WPI Biologist Reeta Rao elected a fellow of the American Academy of Microbiology

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Credit: Worcester Polytechnic Institute (WPI)

Worcester, Mass. – Reeta Rao, PhD, associate professor of biology and biotechnology at Worcester Polytechnic Institute (WPI), has been elected a fellow of the American Academy of Microbiology, the honorific leadership group within the American Society for Microbiology. Fellows, all eminent leaders in the field of microbiology, are elected annually through a highly selective, peer-review process, based on their records of scientific achievement and exceptional contributions to the advancement of microbiology.

In her research, Rao studies the biology of fungal diseases, particularly those caused by Candida, a species of fungi prevalent in humans that are responsible for oral thrush, ear infections, and vaginitis. The microorganism can also cause systemic infections in immunocompromised individuals and is a leading cause of serious illnesses and death among hospitalized patients. These life-threatening infections have a 30-50 percent mortality rate, which is likely related to the growing antimicrobial resistance in fungal pathogens. Treating the infections costs more than $1 billion annually.

Rao and her research team use biochemical, molecular-genetic, and genomic tools to study strategies the fungal pathogens use to infect their hosts, identify how the pathogens interact with the host's immune system, and explore how fungal infections are transmitted in the clinic. They also use high-throughput screening, a drug-discovery process used in the pharmaceutical industry to quickly test the biological or biochemical activity of a large number of compounds, to search for new therapeutics for fungal diseases, which are notoriously difficult to treat.

Along with her appointment at WPI, Rao is a visiting scientist at the Broad Institute of MIT and Harvard and a member of the Institute for Drug Resistance at the University of Massachusetts Medical School. She is a member of the American Association for the Advancement of Science, the National Association of Inventors, the Genetic Society of America, the Medical Mycology Society of the Americas, and the Indus Entrepreneurs, in addition to the American Society for Microbiology. She is also an associate editor of the open access journal PLOS ONE.

Before joining WPI in 2004, she was a postdoctoral researchers at the Whitehead Institute, supported by a National Institutes of Health (NIH) Ruth L. Kirschstein postdoctoral fellowship. She earned a BS in pharmacy at Birla Institute of Science and Technology in Pilani, India, an MS in bioscience and biotechnology and an MS in environmental sciences at Drexel University, and a PhD in biochemistry and molecular biology at Pennsylvania State University Medical College.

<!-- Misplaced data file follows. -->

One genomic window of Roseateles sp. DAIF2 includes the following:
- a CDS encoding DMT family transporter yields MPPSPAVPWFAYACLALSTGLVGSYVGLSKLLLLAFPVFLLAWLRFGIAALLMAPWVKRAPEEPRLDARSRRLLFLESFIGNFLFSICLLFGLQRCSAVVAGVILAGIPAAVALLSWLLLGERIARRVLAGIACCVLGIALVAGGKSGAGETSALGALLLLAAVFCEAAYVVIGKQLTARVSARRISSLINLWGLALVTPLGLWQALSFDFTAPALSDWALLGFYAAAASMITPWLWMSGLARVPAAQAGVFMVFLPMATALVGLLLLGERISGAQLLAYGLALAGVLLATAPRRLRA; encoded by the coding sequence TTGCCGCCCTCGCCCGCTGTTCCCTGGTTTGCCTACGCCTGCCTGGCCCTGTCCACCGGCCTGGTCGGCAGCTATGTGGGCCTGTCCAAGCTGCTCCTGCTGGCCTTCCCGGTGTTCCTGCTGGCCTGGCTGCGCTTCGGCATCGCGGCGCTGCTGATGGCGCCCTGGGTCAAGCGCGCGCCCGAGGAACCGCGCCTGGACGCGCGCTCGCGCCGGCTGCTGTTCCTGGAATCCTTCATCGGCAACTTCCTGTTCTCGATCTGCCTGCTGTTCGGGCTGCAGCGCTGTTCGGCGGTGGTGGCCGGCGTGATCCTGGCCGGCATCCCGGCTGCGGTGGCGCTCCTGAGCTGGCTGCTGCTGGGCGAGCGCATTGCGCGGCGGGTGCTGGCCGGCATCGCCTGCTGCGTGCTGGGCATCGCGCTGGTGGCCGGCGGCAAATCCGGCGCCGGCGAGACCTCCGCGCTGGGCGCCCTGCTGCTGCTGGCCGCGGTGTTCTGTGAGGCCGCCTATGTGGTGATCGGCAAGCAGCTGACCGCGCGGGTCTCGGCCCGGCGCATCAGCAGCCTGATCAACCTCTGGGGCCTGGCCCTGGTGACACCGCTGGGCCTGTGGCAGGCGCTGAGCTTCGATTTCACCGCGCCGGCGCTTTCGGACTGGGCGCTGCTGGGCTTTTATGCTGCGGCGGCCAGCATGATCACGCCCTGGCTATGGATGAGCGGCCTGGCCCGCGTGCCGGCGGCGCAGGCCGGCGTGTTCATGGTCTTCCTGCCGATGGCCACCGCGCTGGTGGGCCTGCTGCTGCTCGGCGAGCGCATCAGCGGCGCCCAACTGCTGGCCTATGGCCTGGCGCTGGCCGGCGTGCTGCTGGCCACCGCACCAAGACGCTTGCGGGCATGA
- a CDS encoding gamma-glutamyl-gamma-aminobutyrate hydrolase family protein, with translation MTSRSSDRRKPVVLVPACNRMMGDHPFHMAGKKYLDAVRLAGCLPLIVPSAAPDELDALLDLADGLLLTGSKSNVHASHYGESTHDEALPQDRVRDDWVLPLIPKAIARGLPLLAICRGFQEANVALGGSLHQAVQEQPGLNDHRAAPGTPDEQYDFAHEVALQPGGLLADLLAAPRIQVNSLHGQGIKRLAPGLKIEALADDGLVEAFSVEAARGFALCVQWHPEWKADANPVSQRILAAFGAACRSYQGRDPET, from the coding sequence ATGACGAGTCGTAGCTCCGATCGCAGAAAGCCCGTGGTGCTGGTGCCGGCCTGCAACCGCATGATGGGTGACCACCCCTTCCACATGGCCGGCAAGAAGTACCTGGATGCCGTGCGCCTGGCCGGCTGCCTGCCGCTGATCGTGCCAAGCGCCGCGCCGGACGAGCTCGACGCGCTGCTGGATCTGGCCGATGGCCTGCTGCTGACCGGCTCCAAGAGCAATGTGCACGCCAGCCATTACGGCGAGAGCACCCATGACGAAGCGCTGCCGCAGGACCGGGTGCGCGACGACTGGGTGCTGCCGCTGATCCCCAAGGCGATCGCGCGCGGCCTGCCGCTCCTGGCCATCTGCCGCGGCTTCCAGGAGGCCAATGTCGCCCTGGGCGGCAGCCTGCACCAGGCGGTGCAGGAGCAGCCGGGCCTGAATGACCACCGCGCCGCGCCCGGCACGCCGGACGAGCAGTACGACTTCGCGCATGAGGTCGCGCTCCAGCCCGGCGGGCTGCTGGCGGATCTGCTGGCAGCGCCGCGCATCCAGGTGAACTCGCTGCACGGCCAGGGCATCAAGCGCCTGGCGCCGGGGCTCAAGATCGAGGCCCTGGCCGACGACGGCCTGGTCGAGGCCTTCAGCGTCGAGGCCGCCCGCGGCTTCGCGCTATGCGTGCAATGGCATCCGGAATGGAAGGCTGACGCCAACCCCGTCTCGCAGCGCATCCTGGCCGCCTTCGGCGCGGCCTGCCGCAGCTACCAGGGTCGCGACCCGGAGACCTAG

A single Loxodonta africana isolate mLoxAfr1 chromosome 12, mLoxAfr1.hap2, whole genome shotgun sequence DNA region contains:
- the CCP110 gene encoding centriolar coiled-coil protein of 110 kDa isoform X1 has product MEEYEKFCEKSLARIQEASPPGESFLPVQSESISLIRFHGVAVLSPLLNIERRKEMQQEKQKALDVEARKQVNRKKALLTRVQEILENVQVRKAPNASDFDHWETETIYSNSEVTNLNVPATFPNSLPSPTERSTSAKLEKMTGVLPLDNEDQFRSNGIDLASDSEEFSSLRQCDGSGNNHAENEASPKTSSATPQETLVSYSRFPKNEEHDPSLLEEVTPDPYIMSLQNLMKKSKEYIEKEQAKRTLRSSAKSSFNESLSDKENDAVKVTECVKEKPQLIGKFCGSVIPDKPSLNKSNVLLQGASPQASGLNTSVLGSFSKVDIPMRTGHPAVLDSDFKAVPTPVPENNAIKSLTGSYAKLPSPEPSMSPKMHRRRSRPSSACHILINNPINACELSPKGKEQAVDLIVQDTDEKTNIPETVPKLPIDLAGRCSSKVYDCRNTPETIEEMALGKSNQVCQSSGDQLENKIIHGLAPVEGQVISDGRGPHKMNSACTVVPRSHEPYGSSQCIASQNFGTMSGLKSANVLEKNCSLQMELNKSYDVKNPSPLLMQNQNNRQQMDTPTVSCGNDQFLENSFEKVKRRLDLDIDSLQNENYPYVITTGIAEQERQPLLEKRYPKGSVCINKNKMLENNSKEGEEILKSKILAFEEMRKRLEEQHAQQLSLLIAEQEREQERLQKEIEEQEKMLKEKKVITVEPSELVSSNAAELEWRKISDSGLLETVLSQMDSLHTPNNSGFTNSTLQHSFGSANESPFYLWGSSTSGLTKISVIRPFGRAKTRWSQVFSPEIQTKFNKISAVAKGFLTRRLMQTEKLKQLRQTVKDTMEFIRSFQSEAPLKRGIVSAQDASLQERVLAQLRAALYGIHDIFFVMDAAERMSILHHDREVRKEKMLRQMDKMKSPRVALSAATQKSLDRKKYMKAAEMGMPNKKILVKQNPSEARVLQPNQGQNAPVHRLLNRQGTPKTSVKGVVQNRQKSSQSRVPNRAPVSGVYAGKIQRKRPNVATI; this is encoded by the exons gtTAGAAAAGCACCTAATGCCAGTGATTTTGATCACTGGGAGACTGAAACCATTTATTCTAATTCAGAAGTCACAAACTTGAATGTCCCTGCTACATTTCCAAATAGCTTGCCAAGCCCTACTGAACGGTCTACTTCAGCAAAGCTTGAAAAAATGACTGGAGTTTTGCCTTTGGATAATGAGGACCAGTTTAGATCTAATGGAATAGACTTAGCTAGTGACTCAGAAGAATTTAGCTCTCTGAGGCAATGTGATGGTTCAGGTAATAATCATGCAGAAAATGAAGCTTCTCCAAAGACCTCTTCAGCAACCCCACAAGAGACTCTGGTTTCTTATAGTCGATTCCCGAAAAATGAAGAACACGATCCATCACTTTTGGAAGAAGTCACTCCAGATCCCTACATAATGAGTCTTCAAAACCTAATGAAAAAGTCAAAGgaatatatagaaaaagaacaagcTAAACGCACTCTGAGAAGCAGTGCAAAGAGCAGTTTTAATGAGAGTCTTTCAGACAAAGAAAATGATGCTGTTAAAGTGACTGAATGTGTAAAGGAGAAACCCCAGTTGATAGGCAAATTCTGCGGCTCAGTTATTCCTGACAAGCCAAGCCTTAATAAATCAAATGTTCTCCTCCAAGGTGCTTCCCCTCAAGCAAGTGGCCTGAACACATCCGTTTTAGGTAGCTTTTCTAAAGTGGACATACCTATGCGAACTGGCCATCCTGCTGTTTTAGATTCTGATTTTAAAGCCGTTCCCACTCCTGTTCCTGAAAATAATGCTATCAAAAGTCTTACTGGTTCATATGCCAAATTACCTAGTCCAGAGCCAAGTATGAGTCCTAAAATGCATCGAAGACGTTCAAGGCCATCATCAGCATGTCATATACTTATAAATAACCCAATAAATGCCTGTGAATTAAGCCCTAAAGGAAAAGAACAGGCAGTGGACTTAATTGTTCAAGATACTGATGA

Her research, which has been supported by the NIH-funded Genomic Center for Infectious Diseases, the Massachusetts Clean Energy Council, Immunexcite Inc., and Irving A. Backman & Associates, among other organizations, has resulted in more than 20 peer-reviewed journal articles and invited review articles. Two of her papers have been featured by the Faculty of 1000 (F1000) publishing service (one was rated a "must read"), and a 2015 paper in the open-access journal eLife, "The evolution of drug resistance in clinical isolates of Candida albicans," was accompanied by an "Insight" article by two researchers from École Polytechnique Fédérale in Lausanne, Switzerland, who commented on the importance of the study.

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About Worcester Polytechnic Institute

Founded in 1865 in Worcester, Mass., WPI is one of the nation's first engineering and technology universities. Its 14 academic departments offer more than 50 undergraduate and graduate degree programs in science, engineering, technology, business, the social sciences, and the humanities and arts, leading to bachelor's, master's and doctoral degrees. WPI's talented faculty work with students on interdisciplinary research that seeks solutions to important and socially relevant problems in fields as diverse as the life sciences and bioengineering, energy, information security, materials processing, and robotics. Students also have the opportunity to make a difference to communities and organizations around the world through the university's innovative Global Projects Program. There are more than 40 WPI project centers throughout the Americas, Africa, Asia-Pacific, and Europe.

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